Spray foam
I get a lot of questions from homeowners asking me about the off-gassing from spray foam. Spray foam is a safe product as long as it's installed properly. The standard curing time is 24 hours. The problem is when you get inexperienced contractors installing it.
For example, if a job requires more than one application you need to wait at least two hours before applying the second coat. But some installers will rush a job and not wait. When you don't let it cure the full two hours VOCs will get trapped in between the layers and then off-gas over time - usually when people are living in the home, which is bad.
Rubber Pavers
I recently got an email from a homeowner asking about rubber pavers and VOCs. He wanted to know if it was safe to install rubber pavers around his home or if it had high levels of VOCs.
Rubber pavers are a type of flooring usually made from recycled rubber, like tires. They're porous which makes them very absorbent. So be careful about potential spills. But the amount of off-gassing from rubber pavers varies between manufacturers.
Most of the VOCs in rubber pavers come from the adhesives used for installation. That's why some manufacturers are producing rubber pavers that can be installed without adhesives. The main thing to look out for is to make sure it doesn't contain formaldehyde.
This strong-smelling, colourless gas was used in a lot of building products and materials that contained adhesives, such as pressed wood. There was also a specific kind of insulation that was made from formaldehyde - Urea-Formaldehyde Foam Insulation (UFFI).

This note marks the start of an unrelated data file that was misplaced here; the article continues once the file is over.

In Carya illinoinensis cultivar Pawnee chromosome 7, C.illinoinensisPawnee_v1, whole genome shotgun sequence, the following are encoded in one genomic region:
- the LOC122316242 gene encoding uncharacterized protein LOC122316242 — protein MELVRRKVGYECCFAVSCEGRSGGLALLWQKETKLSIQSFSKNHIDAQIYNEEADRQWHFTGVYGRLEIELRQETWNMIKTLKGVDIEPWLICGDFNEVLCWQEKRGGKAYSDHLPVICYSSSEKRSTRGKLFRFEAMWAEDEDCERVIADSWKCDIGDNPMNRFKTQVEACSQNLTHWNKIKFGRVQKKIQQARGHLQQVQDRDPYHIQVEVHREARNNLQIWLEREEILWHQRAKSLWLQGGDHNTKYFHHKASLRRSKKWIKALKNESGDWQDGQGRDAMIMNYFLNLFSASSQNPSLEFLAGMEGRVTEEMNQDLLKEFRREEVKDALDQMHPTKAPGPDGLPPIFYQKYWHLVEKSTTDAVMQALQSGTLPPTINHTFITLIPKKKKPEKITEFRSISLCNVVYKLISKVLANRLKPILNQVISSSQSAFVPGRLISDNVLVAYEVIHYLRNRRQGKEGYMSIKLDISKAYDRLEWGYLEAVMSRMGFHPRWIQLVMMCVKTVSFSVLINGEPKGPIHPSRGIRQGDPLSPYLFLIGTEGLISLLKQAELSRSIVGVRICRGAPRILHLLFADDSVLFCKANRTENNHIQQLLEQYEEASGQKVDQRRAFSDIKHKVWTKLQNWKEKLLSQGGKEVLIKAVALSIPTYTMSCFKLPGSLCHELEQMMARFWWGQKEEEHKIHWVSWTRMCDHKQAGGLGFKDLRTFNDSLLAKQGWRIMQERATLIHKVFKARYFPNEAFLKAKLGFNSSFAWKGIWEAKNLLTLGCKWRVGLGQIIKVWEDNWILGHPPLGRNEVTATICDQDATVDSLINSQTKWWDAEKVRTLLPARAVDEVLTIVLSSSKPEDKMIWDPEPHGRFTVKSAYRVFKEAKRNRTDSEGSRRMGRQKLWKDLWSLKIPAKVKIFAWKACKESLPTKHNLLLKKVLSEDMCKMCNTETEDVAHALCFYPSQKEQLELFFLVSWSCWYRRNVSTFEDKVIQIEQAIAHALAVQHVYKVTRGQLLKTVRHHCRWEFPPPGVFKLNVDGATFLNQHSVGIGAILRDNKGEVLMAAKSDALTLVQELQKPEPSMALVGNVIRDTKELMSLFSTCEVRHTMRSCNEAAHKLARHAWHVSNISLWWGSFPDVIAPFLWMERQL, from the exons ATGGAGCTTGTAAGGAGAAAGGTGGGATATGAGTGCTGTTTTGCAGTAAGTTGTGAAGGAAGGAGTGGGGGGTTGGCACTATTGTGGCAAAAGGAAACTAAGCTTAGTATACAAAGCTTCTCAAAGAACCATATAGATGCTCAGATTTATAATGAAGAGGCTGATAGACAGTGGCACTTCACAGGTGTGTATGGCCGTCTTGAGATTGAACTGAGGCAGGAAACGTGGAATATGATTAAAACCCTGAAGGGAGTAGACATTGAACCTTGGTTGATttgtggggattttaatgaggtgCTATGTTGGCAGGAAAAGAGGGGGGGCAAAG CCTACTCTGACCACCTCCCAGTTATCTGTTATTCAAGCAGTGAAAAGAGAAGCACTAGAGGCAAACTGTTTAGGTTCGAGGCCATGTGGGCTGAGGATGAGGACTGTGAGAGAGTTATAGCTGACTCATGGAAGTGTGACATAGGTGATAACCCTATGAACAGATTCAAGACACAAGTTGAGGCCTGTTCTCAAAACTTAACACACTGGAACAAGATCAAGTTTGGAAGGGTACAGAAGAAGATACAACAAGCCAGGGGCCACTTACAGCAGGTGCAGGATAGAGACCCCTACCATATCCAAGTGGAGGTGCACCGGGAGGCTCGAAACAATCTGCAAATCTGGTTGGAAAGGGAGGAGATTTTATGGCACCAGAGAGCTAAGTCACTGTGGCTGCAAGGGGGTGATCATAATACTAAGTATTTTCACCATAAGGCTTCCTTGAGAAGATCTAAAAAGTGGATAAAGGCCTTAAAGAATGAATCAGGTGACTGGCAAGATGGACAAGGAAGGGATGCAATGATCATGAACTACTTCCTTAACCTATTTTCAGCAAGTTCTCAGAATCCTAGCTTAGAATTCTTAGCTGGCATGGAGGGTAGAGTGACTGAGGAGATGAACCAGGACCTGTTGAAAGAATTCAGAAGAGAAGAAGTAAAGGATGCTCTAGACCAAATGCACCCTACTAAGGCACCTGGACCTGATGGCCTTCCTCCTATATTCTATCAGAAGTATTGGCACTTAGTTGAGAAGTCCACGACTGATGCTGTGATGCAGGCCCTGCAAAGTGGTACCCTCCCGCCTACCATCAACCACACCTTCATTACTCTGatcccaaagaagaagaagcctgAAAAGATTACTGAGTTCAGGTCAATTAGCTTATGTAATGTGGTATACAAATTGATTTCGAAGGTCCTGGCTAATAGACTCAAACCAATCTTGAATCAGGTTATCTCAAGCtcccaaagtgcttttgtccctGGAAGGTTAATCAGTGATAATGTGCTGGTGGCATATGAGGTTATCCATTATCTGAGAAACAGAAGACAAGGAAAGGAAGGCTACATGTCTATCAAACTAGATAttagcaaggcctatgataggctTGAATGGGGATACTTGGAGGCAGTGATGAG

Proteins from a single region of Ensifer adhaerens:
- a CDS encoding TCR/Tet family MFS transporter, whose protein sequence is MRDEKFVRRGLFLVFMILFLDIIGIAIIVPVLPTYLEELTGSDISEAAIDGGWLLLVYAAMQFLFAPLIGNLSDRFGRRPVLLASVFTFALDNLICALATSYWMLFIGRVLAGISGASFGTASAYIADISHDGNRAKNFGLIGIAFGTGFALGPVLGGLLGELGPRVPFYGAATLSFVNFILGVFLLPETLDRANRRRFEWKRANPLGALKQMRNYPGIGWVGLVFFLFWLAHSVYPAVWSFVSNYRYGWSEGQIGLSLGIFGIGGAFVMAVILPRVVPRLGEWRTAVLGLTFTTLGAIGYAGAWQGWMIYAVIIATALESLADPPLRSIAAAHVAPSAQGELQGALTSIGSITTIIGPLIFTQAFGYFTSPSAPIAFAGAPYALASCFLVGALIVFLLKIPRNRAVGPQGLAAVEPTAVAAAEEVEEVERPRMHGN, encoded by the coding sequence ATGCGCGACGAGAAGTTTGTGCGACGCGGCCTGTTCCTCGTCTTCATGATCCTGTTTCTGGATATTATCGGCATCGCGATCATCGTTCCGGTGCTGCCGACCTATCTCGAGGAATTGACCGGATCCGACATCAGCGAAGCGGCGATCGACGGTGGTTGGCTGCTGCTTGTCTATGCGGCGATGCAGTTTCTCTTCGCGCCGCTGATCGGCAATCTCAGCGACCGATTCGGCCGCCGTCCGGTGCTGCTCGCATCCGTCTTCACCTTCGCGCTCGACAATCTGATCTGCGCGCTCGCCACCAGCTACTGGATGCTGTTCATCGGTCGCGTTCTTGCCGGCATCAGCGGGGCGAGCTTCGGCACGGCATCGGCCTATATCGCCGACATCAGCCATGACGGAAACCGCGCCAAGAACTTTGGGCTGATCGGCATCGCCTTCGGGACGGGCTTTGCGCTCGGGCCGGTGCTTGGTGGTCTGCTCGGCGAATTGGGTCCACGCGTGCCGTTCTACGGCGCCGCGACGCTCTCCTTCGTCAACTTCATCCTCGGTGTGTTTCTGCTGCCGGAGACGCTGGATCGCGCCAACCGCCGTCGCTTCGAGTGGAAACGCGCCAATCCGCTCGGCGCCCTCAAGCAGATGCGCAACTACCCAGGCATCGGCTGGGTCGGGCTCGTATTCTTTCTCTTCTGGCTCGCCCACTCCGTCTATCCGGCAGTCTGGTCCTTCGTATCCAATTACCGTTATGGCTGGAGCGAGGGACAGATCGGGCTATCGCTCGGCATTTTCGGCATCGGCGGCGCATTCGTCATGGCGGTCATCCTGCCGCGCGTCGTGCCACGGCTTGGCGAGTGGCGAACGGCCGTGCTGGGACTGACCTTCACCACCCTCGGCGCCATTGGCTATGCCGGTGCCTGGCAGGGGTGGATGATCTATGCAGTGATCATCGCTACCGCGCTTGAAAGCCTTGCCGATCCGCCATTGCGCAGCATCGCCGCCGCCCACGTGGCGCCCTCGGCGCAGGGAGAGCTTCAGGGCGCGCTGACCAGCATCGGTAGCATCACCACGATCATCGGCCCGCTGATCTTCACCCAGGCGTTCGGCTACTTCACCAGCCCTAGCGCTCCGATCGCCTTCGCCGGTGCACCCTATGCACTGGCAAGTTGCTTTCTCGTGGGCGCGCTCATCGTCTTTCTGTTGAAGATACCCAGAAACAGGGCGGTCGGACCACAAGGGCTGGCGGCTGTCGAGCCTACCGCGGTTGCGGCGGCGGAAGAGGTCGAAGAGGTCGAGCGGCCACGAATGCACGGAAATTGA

UFFI was popular in the late 70's. But then in 1980 it was banned because improper installation made it harmful for too many homeowners.
Moderate exposure to formaldehyde can cause your eyes or nose to burn temporarily and a sore throat. Higher levels of exposure can cause asthma-like symptoms, like coughing and wheezing. But very high exposures can be toxic. It's been known to even cause some cancers.
The International Agency for Research on Cancer classifies formaldehyde as a known carcinogen. Luckily, most Canadian homes don't have formaldehyde levels that can cause cancer. Its use in building materials and products has decreased over the years as well. But we should still be smart about the choices we make for our homes and indoor air quality.
Buyer Beware
Glass, ceramic tile, metal, stone and other hard and inert materials don't release any VOCs. This makes them the safer choice. Also try and stick to hardwood instead of vinyl flooring, or natural carpet instead of synthetic. If you can afford it, go for custom solid wood cabinetry with a low or zero VOC finish.
Be careful about products that claim to have low-VOCs. A company can say a product, such as paint, has low-VOCs. But it could just mean "lower than before" or "lower than another brand".
Homeowners need to look for Green Seal (GS) Standard products, including paints and rubbers. Green Seal means the product and/or material has been tested and meets environmental standards. It's a better safety indicator than just "low-VOCs".
Catch Mike Holmes in his new series, Holmes Makes It Right, premiering Tuesday, October 16th at 9 p.m. on HGTV. For more information, visit For more information on home renovations, visit